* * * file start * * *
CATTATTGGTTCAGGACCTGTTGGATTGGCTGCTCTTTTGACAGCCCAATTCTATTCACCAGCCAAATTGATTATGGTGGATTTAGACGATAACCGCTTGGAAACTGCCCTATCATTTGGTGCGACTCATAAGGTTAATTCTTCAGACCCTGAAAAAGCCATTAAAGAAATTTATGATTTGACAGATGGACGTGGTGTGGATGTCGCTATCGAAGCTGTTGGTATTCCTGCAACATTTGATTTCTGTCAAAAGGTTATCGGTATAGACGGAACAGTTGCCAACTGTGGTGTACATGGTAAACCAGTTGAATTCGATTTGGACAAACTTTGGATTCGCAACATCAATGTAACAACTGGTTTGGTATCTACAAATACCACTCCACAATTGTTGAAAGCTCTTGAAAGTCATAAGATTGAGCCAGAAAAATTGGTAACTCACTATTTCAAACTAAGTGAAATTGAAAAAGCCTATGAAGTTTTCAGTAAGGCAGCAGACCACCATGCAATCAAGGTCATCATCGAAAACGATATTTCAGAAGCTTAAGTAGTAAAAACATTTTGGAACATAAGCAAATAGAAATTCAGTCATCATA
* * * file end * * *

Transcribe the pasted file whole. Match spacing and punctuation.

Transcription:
CATTATTGGTTCAGGACCTGTTGGATTGGCTGCTCTTTTGACAGCCCAATTCTATTCACCAGCCAAATTGATTATGGTGGATTTAGACGATAACCGCTTGGAAACTGCCCTATCATTTGGTGCGACTCATAAGGTTAATTCTTCAGACCCTGAAAAAGCCATTAAAGAAATTTATGATTTGACAGATGGACGTGGTGTGGATGTCGCTATCGAAGCTGTTGGTATTCCTGCAACATTTGATTTCTGTCAAAAGGTTATCGGTATAGACGGAACAGTTGCCAACTGTGGTGTACATGGTAAACCAGTTGAATTCGATTTGGACAAACTTTGGATTCGCAACATCAATGTAACAACTGGTTTGGTATCTACAAATACCACTCCACAATTGTTGAAAGCTCTTGAAAGTCATAAGATTGAGCCAGAAAAATTGGTAACTCACTATTTCAAACTAAGTGAAATTGAAAAAGCCTATGAAGTTTTCAGTAAGGCAGCAGACCACCATGCAATCAAGGTCATCATCGAAAACGATATTTCAGAAGCTTAAGTAGTAAAAACATTTTGGAACATAAGCAAATAGAAATTCAGTCATCATA